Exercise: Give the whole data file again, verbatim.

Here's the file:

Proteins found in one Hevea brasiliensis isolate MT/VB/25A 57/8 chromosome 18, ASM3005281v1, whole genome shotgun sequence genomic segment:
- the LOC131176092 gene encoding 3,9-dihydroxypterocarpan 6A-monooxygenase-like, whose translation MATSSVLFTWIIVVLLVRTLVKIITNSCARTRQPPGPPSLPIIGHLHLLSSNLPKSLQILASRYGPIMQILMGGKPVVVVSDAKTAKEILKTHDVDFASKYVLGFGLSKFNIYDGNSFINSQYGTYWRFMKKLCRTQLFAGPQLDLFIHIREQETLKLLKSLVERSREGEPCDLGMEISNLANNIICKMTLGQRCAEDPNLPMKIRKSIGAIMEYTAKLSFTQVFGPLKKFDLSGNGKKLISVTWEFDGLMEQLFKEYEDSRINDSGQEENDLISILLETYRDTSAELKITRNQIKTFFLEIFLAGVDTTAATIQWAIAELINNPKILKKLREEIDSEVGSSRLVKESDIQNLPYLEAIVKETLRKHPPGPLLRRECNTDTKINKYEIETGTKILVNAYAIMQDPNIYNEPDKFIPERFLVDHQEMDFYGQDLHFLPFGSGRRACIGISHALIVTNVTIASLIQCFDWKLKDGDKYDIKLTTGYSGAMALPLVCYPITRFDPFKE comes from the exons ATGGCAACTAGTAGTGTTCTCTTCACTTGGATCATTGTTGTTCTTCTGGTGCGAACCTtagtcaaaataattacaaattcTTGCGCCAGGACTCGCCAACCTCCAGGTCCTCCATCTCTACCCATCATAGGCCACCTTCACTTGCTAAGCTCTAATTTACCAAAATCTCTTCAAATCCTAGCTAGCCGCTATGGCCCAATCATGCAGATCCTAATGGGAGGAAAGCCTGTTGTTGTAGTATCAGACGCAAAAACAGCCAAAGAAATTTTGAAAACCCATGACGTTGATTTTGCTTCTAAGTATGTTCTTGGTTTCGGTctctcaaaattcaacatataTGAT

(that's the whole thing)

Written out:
Proteins found in one Hevea brasiliensis isolate MT/VB/25A 57/8 chromosome 18, ASM3005281v1, whole genome shotgun sequence genomic segment:
- the LOC131176092 gene encoding 3,9-dihydroxypterocarpan 6A-monooxygenase-like, whose translation MATSSVLFTWIIVVLLVRTLVKIITNSCARTRQPPGPPSLPIIGHLHLLSSNLPKSLQILASRYGPIMQILMGGKPVVVVSDAKTAKEILKTHDVDFASKYVLGFGLSKFNIYDGNSFINSQYGTYWRFMKKLCRTQLFAGPQLDLFIHIREQETLKLLKSLVERSREGEPCDLGMEISNLANNIICKMTLGQRCAEDPNLPMKIRKSIGAIMEYTAKLSFTQVFGPLKKFDLSGNGKKLISVTWEFDGLMEQLFKEYEDSRINDSGQEENDLISILLETYRDTSAELKITRNQIKTFFLEIFLAGVDTTAATIQWAIAELINNPKILKKLREEIDSEVGSSRLVKESDIQNLPYLEAIVKETLRKHPPGPLLRRECNTDTKINKYEIETGTKILVNAYAIMQDPNIYNEPDKFIPERFLVDHQEMDFYGQDLHFLPFGSGRRACIGISHALIVTNVTIASLIQCFDWKLKDGDKYDIKLTTGYSGAMALPLVCYPITRFDPFKE comes from the exons ATGGCAACTAGTAGTGTTCTCTTCACTTGGATCATTGTTGTTCTTCTGGTGCGAACCTtagtcaaaataattacaaattcTTGCGCCAGGACTCGCCAACCTCCAGGTCCTCCATCTCTACCCATCATAGGCCACCTTCACTTGCTAAGCTCTAATTTACCAAAATCTCTTCAAATCCTAGCTAGCCGCTATGGCCCAATCATGCAGATCCTAATGGGAGGAAAGCCTGTTGTTGTAGTATCAGACGCAAAAACAGCCAAAGAAATTTTGAAAACCCATGACGTTGATTTTGCTTCTAAGTATGTTCTTGGTTTCGGTctctcaaaattcaacatataTGAT